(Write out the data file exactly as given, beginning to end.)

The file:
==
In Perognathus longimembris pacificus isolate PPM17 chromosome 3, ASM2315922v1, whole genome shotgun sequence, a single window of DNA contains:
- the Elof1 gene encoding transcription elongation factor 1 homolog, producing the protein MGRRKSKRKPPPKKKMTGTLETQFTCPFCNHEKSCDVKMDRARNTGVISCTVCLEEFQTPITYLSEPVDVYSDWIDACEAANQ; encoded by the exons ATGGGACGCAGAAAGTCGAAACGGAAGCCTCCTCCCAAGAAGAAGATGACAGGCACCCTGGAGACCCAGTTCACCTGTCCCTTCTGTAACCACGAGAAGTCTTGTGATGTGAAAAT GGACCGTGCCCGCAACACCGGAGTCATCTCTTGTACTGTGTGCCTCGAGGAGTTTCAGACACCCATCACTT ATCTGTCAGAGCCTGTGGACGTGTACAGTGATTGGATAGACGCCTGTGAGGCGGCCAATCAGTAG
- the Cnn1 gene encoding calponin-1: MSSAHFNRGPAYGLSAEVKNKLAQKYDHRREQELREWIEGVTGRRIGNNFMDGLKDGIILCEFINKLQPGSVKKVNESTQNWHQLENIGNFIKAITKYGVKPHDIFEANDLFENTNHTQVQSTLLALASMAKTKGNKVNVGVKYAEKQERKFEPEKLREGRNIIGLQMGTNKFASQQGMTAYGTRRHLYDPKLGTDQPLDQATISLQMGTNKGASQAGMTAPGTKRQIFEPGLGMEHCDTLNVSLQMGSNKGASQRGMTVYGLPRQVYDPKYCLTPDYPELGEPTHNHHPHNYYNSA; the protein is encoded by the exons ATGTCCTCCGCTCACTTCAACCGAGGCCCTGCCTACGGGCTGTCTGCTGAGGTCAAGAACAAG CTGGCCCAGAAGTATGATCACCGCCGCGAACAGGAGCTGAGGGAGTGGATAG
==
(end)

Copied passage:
In Perognathus longimembris pacificus isolate PPM17 chromosome 3, ASM2315922v1, whole genome shotgun sequence, a single window of DNA contains:
- the Elof1 gene encoding transcription elongation factor 1 homolog, producing the protein MGRRKSKRKPPPKKKMTGTLETQFTCPFCNHEKSCDVKMDRARNTGVISCTVCLEEFQTPITYLSEPVDVYSDWIDACEAANQ; encoded by the exons ATGGGACGCAGAAAGTCGAAACGGAAGCCTCCTCCCAAGAAGAAGATGACAGGCACCCTGGAGACCCAGTTCACCTGTCCCTTCTGTAACCACGAGAAGTCTTGTGATGTGAAAAT GGACCGTGCCCGCAACACCGGAGTCATCTCTTGTACTGTGTGCCTCGAGGAGTTTCAGACACCCATCACTT ATCTGTCAGAGCCTGTGGACGTGTACAGTGATTGGATAGACGCCTGTGAGGCGGCCAATCAGTAG
- the Cnn1 gene encoding calponin-1: MSSAHFNRGPAYGLSAEVKNKLAQKYDHRREQELREWIEGVTGRRIGNNFMDGLKDGIILCEFINKLQPGSVKKVNESTQNWHQLENIGNFIKAITKYGVKPHDIFEANDLFENTNHTQVQSTLLALASMAKTKGNKVNVGVKYAEKQERKFEPEKLREGRNIIGLQMGTNKFASQQGMTAYGTRRHLYDPKLGTDQPLDQATISLQMGTNKGASQAGMTAPGTKRQIFEPGLGMEHCDTLNVSLQMGSNKGASQRGMTVYGLPRQVYDPKYCLTPDYPELGEPTHNHHPHNYYNSA; the protein is encoded by the exons ATGTCCTCCGCTCACTTCAACCGAGGCCCTGCCTACGGGCTGTCTGCTGAGGTCAAGAACAAG CTGGCCCAGAAGTATGATCACCGCCGCGAACAGGAGCTGAGGGAGTGGATAG